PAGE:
The balance of opposites is not a static one, but a mobile and flexible balance responsive to changing situations. If you are sailing on the ocean and you want to make good time, you will want to raise every sail. If, however, you are caught in a terrible squall, your best strategy will be to lower your sails and ride out the storm. It is the ability to live your life in an everchanging harmony and balance that fills your reality with magic, meaning and grace.
A Psychic Exercise
There are several purposes served in the following exercise, each having to do with enlarging your sense of the possibilities available to you. It has been said that we are "binary thinkers." We tend to break things down into pairs of opposites and seek to understand our world in terms of polarities. Whether the dualities are good vs. evil, war and peace, heaven or hell, the effect is the same—we end up limited to "either/or" conclusions.
Let's take an example near and dear to our hearts. This book is called The Practical Psychic. Obviously, we think that being practical is really important, but if we allowed practicality to become an overriding virtue, we would limit ourselves. Someone obsessed with practicality might lose the ability to be playful or adventurous. At times, being downright silly is not only fun, it is creative!
Whenever you allow any virtue to become obsessively important, that very virtue begins to crowd out the free play and exploration of your consciousness. By cultivating a recognition that every virtue has seeming opposites that can also be virtues, you will be moving a long way toward one of the most important qualities of being a practical psychic— nonjudgmentalness. The development of nonjudgmentalness really frees up your power to be loving, and to flow.
Think of virtues that are of primary importance to you, virtues that seem essential. Then think of some opposites that are favorable, and some synonyms that are unfavorable. Note that the so-called opposites are not really exclusive of one another. You can be both adventurous and practical, for example. However, too great a concern with any one virtue can lead you to ignore other balancing virtues.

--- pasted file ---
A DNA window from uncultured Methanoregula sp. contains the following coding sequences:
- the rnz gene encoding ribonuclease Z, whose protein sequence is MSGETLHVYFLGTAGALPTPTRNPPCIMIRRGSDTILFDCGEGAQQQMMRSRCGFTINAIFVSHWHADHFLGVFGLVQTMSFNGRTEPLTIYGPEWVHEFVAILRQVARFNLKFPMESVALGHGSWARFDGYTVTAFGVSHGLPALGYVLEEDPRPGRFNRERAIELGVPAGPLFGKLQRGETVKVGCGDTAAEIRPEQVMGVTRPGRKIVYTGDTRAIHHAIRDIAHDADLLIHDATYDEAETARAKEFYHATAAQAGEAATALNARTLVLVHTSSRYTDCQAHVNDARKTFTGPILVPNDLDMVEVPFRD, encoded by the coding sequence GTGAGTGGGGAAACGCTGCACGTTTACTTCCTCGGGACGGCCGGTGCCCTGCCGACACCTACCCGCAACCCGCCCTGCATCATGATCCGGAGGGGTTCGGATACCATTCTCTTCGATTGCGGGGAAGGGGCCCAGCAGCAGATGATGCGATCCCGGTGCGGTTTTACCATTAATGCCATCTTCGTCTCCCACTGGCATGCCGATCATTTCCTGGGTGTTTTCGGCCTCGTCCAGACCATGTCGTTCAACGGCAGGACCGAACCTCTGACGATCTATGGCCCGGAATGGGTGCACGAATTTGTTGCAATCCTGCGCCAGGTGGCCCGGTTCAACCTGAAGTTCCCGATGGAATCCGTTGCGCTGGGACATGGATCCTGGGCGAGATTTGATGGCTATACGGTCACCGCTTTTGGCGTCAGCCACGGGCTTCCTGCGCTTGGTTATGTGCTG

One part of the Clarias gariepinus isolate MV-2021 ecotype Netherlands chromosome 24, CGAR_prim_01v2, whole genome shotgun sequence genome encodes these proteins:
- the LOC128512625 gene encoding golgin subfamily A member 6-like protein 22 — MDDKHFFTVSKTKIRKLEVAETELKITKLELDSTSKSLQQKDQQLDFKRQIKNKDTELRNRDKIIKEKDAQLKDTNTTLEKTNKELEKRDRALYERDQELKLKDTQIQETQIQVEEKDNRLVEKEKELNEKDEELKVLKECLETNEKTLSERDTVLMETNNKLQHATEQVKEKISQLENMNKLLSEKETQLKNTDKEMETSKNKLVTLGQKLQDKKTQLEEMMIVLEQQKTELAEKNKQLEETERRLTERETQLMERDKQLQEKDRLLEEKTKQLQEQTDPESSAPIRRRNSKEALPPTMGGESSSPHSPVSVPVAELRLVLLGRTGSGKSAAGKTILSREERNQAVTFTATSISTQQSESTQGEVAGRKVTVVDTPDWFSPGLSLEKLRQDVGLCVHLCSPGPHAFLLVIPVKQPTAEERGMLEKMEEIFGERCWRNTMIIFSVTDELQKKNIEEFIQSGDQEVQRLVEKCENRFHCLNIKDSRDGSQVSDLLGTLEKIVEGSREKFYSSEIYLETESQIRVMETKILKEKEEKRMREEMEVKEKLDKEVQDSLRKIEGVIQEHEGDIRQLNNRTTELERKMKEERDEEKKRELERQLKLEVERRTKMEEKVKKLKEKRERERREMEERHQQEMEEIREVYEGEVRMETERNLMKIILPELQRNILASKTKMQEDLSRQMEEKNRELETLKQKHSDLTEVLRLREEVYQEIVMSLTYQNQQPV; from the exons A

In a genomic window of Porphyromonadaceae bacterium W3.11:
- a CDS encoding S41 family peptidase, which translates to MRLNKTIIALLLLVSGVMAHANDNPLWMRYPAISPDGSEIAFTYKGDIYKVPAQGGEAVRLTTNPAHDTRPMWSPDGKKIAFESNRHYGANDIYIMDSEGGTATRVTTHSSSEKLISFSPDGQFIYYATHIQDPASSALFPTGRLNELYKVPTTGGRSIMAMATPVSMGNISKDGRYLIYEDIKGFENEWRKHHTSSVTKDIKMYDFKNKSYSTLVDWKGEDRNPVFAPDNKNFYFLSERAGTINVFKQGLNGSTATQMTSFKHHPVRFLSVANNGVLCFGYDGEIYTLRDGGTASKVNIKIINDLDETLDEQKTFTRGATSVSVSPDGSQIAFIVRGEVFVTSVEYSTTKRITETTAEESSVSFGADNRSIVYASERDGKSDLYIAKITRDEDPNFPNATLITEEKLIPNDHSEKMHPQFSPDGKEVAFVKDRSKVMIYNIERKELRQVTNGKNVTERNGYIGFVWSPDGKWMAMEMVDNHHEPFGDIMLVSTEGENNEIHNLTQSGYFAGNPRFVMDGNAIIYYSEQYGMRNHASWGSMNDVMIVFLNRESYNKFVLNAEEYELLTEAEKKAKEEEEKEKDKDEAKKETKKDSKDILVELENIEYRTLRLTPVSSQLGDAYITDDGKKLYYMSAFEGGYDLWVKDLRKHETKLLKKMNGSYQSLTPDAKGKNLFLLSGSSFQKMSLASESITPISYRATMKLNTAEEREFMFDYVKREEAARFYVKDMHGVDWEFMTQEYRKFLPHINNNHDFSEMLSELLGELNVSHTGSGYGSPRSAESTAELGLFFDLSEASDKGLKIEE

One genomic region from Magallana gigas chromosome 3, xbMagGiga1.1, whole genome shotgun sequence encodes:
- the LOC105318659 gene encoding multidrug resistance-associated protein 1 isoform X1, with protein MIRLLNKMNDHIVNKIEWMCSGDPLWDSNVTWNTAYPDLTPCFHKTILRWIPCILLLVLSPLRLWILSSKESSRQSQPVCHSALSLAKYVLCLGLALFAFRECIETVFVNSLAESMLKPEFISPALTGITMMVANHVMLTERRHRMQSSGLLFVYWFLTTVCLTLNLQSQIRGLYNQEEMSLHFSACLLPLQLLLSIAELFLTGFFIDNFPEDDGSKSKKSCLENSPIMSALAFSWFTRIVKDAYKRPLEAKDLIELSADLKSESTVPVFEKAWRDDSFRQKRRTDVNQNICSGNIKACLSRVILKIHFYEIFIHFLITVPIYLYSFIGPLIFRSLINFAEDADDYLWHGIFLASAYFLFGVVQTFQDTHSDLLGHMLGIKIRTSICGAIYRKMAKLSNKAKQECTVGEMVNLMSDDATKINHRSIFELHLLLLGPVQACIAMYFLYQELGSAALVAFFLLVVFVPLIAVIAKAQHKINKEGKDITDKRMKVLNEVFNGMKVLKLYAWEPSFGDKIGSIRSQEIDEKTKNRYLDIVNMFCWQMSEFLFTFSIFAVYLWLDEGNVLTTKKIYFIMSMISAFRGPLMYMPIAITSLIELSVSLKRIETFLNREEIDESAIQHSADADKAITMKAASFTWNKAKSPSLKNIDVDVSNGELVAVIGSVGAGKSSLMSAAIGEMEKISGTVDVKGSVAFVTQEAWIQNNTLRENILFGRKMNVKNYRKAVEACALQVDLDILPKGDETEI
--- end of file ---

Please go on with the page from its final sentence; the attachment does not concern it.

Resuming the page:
The Central Challenge
The central challenge is to apply any psychic approach in balance and harmony. Learning magical techniques is not hard, but simply learning the techniques is not the main objective of the practical psychic. Learning to apply them with grace and common sense is.
Every chapter in this book deals directly or indirectly with balance and harmony. You will be using the power of the deep self, but you must balance and harmonize that power with strong, coordinated conscious efforts, taking practical, worldly steps to reach your goals. You will be learning how to balance making things happen with allowing and trusting them to happen. You will learn balance for—among other things—choice and cooperation, striving and surrendering, taking chances and staying safe.
We like to tell students about John's experience growing up in Georgia. He was a high school football player, a strapping young man, when he went to work one summer as a ditch digger and general laborer. On the job was a potbellied old man who astounded John by digging three times faster than he could. The old man couldn't have had John's strength or stamina, but he did have experience. His integrated know-how was in every way superior to John's raw power. The old man knew when and how to conserve his power; he knew when and how to make subtle adjustments. This is an example of the kind of practical balance and harmony we want to establish.